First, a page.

As for the issue of prejudice, we first find that Supreme Court (Meddaugh, J.) "applied the incorrect legal standard by placing the burden solely on [plaintiff] to establish lack of substantial prejudice and by failing to consider whether [plaintiff's] initial showing shifted the burden to [defendant]" (Matter of Newcomb v Middle Country Cent. Sch. Dist., 28 NY3d at 467). Applying the appropriate analysis, plaintiff was initially required to "present some evidence or plausible argument that supports a finding of no substantial prejudice" (id. at 466; accord Matter of Kranick v Niskayuna Cent. Sch. Dist., 151 AD3d 1262, 1263 [2017]). She did so by submitting the above-described evidence that defendant knew of plaintiff's claims and was able to investigate at least one of the incidents shortly after it occurred, as well as screen images taken from defendant's website indicating that relevant school officials were still employed at the time of the motion.

The burden thus shifted to defendant "to rebut [plaintiff's] showing with particularized evidence" (Matter of Newcomb v Middle Country Cent. Sch. Dist., 28 NY3d at 467). In this regard, defendant's counsel asserted by affirmation that the incidents were no longer fresh in witnesses' memories as a result of the passage of time and that any witnesses "would likely be children" who might have graduated or whose memories might have faded [FN2]. However, a finding of substantial prejudice "cannot be based solely on speculation and inference; rather, a determination of substantial prejudice must be based on evidence on the record" (Matter of Kranick v Niskayuna Cent. Sch. Dist., 151 AD3d at 1263 [internal quotation marks and citation omitted]). Furthermore, "the mere passage of time normally will not constitute substantial prejudice in the absence of some showing of actual injury" (Matter of Newcomb v Middle Country Cent. Sch. Dist., 28 NY3d at 466 [internal quotation marks and citations omitted]). The [*4]speculative assertions of defendant's counsel, unsupported by any record evidence, failed to satisfy defendant's burden to establish that late notice had substantially prejudiced its ability to defend against plaintiff's claim (see Matter of D.D. v Vil. of Great Neck, 161 AD3d 861, 862-863 [2018]; Matter of Kranick v Niskayuna Cent. Sch. Dist., 151 AD3d at 1263-1264).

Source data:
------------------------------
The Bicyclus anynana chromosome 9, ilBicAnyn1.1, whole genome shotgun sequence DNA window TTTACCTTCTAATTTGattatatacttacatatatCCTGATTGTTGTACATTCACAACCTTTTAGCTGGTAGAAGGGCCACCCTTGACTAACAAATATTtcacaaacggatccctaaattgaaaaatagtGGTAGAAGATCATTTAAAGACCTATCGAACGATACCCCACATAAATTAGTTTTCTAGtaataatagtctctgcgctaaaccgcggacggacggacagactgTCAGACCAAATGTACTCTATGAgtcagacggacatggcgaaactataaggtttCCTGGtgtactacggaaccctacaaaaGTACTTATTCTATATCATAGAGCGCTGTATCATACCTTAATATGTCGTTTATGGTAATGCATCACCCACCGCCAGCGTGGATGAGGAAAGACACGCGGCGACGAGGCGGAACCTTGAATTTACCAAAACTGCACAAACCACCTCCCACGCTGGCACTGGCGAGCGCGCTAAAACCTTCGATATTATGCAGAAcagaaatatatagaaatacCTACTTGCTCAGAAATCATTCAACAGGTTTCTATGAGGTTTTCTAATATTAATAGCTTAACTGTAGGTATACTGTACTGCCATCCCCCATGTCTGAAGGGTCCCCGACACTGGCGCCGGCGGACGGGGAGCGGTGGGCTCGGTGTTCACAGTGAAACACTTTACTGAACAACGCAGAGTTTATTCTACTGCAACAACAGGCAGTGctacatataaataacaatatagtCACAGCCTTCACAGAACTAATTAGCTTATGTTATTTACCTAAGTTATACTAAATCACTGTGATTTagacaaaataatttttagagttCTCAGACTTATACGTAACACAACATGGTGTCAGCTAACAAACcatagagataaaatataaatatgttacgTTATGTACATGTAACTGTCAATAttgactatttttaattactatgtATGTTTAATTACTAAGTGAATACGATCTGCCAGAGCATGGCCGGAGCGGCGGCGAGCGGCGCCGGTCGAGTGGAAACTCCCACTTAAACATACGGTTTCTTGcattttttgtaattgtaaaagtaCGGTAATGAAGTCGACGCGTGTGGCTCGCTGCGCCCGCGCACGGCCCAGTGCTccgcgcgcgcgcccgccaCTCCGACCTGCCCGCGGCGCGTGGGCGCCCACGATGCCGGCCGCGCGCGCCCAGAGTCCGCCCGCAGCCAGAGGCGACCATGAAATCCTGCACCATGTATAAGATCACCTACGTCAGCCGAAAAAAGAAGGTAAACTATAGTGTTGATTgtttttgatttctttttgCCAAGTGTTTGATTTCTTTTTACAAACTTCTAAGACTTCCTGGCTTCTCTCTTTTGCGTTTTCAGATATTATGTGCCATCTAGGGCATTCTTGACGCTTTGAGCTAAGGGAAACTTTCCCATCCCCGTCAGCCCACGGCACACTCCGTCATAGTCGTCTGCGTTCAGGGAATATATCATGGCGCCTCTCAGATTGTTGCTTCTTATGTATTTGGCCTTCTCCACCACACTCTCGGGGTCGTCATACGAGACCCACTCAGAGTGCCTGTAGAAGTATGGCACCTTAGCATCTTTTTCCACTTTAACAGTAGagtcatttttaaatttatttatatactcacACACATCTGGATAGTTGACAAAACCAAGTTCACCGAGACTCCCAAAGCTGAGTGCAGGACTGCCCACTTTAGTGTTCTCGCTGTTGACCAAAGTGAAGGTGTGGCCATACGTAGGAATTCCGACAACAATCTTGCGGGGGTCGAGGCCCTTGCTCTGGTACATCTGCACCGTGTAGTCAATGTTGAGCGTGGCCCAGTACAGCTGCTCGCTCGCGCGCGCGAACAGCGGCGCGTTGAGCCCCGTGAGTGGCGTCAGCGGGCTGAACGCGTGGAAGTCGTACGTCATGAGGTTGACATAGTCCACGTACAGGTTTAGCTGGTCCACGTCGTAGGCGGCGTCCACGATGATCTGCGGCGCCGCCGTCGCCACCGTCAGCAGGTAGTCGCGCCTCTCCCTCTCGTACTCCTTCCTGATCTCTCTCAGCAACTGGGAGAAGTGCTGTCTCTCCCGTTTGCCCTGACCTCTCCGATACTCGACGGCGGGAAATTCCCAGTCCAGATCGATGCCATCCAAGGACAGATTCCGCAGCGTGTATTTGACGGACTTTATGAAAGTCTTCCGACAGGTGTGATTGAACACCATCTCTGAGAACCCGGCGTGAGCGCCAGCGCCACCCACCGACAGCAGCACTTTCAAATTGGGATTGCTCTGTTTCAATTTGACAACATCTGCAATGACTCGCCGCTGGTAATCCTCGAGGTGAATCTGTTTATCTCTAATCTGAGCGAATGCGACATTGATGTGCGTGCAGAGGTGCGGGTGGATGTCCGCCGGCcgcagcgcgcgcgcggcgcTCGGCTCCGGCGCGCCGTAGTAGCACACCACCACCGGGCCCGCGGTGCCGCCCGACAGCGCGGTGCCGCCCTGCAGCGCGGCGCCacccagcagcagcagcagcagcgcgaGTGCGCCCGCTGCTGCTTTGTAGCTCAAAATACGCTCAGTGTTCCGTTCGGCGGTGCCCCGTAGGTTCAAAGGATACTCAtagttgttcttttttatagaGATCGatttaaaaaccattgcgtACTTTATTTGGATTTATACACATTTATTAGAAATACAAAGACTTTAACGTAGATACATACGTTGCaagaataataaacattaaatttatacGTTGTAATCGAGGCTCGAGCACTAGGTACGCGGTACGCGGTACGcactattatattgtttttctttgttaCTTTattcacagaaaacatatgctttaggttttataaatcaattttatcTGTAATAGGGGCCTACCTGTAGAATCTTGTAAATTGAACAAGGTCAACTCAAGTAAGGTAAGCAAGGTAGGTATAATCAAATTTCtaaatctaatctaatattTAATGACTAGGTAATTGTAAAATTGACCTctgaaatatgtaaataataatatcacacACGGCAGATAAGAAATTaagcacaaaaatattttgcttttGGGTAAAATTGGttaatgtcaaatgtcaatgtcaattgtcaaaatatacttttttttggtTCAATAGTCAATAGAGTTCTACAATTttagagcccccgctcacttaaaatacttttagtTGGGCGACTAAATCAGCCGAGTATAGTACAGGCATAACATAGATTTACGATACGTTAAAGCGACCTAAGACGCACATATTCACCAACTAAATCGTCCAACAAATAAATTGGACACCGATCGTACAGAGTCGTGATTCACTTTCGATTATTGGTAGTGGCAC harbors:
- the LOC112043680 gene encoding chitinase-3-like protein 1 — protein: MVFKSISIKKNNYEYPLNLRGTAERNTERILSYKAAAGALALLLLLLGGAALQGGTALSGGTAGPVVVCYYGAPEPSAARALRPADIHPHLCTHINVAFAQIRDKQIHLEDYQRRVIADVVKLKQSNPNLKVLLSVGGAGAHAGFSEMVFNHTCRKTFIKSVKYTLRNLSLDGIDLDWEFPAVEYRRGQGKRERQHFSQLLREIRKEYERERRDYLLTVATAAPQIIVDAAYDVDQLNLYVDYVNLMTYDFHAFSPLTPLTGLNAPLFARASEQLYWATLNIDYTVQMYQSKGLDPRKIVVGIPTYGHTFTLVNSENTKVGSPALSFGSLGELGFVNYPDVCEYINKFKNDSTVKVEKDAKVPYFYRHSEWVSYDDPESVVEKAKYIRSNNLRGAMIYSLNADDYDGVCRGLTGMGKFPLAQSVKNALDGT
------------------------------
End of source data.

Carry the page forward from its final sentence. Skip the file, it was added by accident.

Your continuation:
Although Supreme Court considered additional factors, including whether plaintiff demonstrated a reasonable excuse for the delay and whether there was a nexus between her infancy and the failure to serve a timely notice of claim, neither of these factors is determinative where, as here, defendant had actual notice and has not shown substantial prejudice (see Daprile v Town of Copake, 155 AD3d 1405, 1406-1407 [2017]; Mindy O. v Binghamton City School Dist., 83 AD3d at 1338; Matter of Hinton v New Paltz Cent. School Dist., 50 AD3d at 1416). As defendant was aware of the underlying facts and made no showing of substantial prejudice, we find that plaintiff's motion should have been granted.

McCarthy, Lynch, Devine and Mulvey, JJ., concur.

ORDERED that the order is modified, on the law, with costs to plaintiff, by reversing so much thereof as denied plaintiff's motion for leave to file a late notice of claim; said motion granted; and, as so modified, affirmed.


Footnote 1:No details as to what had occurred in January 2015 were included in the form.

Footnote 2:Counsel also asserted that the alleged perpetrator had graduated, but submitted no evidence demonstrating that defendant had been unable to locate or interview him or otherwise supporting its claim that his graduation diminished defendant's ability to investigate the claim. Plaintiff alleged that the alleged perpetrator still resided at the same address that he had when he was a student.